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Student Career Advice: After University, What’s Next?

Woman working at laptop surrounded by books

│By Chloe Hooper , Gale Ambassador at the University of Glasgow│

Within every new cohort of students hurtling towards graduation, there will be many pondering the dreaded question: after university, what’s next? Chances are, if you’re reading this, you don’t have an answer to that question yet yourself. Career advice has long been a feature of the modern university experience, outlining the ways your degree can help you build a career. But Gale Primary Sources can help, too! Using The Times Digital Archive, undergraduates and postgraduates have access to decades of career advice geared towards finding the right job for each student. While the articles I examine below date from late the 1990s to the 2000s, many of the challenges facing graduates have stayed the same and much of the advice on overcoming them has stood the test of time.

One of the problems facing most students is that they don’t know how to discover what jobs are out there, particularly within the areas in which they’re interested or experienced. As a student, I had been using archives and archival services for years, but it never occurred to me that I could make a career out of it – or that it’s not just researchers driving digitisation projects, there are many other roles involved too, all of which are potential career pathways. It was actually reading through archives like The Times Digital Archive that helped me see this as a viable career option, and I am now studying Information Management and Preservation.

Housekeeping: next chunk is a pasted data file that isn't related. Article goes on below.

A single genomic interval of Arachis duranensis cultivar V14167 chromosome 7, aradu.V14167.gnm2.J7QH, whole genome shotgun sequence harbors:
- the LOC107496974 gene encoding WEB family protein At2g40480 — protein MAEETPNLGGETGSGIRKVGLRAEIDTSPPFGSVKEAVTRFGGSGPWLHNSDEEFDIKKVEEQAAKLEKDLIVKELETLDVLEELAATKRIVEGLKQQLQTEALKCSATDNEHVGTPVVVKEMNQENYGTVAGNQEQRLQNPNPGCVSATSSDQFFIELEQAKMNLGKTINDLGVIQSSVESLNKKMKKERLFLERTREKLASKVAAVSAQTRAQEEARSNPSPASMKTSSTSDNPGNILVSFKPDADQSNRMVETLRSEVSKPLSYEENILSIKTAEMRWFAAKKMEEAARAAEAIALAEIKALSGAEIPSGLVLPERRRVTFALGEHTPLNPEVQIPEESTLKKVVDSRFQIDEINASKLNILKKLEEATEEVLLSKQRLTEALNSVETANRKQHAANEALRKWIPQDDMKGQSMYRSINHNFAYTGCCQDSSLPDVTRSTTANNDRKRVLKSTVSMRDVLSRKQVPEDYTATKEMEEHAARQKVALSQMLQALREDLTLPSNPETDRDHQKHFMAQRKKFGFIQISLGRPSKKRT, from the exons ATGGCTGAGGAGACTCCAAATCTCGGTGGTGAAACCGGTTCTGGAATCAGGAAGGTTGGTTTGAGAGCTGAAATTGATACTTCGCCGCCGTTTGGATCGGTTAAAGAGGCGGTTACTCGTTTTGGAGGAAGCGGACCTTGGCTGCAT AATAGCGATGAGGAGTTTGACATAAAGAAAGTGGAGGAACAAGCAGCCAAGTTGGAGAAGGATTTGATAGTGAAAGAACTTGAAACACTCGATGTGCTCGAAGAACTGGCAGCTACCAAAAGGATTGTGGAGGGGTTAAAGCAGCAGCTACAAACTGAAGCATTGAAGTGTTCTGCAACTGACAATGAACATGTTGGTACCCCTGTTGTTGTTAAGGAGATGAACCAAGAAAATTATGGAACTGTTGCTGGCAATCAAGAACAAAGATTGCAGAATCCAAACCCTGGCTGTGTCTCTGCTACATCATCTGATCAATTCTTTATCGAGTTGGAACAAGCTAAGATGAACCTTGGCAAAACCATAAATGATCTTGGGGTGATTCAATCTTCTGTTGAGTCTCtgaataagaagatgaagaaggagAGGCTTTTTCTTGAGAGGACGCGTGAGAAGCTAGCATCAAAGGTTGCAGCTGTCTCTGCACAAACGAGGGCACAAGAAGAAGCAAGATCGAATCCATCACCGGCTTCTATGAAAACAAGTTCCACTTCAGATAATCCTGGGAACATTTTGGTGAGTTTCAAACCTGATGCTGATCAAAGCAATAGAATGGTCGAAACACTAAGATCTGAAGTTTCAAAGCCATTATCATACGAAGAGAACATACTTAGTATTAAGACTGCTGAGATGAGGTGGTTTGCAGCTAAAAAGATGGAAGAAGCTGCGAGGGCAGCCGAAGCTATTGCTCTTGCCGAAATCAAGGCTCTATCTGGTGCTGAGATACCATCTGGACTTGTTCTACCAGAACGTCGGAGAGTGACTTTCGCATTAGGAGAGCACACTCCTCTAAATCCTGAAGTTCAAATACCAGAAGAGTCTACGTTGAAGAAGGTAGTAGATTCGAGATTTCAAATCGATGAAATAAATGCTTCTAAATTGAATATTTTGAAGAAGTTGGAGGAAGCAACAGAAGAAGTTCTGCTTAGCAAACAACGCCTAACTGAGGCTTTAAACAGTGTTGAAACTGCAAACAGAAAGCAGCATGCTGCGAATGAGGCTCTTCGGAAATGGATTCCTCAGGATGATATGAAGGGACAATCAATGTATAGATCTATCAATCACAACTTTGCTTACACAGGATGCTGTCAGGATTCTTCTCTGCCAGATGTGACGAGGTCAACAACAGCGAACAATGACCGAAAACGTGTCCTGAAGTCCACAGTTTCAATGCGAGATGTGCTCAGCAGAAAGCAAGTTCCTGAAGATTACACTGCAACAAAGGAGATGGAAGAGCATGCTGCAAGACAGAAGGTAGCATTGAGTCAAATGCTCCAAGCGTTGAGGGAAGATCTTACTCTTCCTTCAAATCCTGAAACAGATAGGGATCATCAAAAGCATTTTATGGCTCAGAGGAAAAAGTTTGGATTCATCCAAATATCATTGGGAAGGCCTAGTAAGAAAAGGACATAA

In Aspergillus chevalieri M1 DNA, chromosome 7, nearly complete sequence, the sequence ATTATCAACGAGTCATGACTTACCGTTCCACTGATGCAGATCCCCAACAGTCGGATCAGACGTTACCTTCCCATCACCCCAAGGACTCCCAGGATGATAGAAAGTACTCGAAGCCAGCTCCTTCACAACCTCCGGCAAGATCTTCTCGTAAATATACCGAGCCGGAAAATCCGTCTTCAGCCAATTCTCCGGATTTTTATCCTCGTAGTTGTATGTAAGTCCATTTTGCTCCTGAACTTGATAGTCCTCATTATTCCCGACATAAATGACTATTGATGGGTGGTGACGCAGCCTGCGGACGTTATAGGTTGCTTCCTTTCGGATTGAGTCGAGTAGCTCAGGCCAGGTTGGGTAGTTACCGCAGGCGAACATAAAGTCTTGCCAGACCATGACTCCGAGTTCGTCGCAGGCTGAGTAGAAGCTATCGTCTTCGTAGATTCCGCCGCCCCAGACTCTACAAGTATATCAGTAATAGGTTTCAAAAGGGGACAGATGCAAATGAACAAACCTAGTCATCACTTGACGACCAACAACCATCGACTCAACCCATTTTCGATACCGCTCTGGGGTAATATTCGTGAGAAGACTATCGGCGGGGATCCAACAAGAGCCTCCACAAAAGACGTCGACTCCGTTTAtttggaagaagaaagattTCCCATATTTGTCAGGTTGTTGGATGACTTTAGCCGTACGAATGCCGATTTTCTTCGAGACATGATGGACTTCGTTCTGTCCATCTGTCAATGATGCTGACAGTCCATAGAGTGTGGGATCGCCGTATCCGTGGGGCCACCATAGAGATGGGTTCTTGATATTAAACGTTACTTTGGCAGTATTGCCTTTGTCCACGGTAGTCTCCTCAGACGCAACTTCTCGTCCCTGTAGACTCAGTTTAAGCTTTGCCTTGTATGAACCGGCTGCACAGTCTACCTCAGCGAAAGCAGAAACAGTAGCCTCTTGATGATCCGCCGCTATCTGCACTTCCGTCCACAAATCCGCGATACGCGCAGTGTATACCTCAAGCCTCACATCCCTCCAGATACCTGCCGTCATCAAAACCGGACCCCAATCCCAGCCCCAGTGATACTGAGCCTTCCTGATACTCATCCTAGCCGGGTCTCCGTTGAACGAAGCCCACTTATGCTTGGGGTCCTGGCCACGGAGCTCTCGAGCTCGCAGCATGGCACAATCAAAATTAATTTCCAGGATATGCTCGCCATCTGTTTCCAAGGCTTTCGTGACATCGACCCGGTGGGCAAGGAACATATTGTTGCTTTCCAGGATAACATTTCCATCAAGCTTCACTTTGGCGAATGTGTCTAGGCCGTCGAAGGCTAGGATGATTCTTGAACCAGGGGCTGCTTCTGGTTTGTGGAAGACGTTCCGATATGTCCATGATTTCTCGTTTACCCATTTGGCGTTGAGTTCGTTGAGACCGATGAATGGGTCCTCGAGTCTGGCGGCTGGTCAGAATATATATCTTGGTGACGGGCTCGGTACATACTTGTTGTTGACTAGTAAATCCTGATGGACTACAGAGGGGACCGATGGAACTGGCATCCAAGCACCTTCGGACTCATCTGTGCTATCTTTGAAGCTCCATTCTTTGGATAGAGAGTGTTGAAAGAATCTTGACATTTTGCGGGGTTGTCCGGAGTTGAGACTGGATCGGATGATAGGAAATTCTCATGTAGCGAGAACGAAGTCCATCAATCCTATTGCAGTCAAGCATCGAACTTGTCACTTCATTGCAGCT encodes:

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King Tut and Digital Humanities: A Pedagogical Case Study

Notes from our DH correspondent

│By Dr. Sarah L. Ketchley, Senior Digital Humanities Specialist│

The Department of Middle Eastern Languages and Cultures (MELC) at the University of Washington has a history of supporting work in Digital Humanities (DH) dating back to the 1980s. More recently, the department has offered regular introductory classes in DH, which I have taught since 2015. These are usually topical in nature, i.e., the data we work with in class is related to a particular Middle Eastern theme, often related to travel or archaeology in Egypt, which is my area of research interest. This Spring Quarter 2022, my undergraduates and graduates participated in a class called ‘Digital Media – King Tut and Digital Humanities’ to learn about the theory and processes of building DH projects based on data related to the discovery of Tutankhamun’s tomb in 1922, one hundred years ago.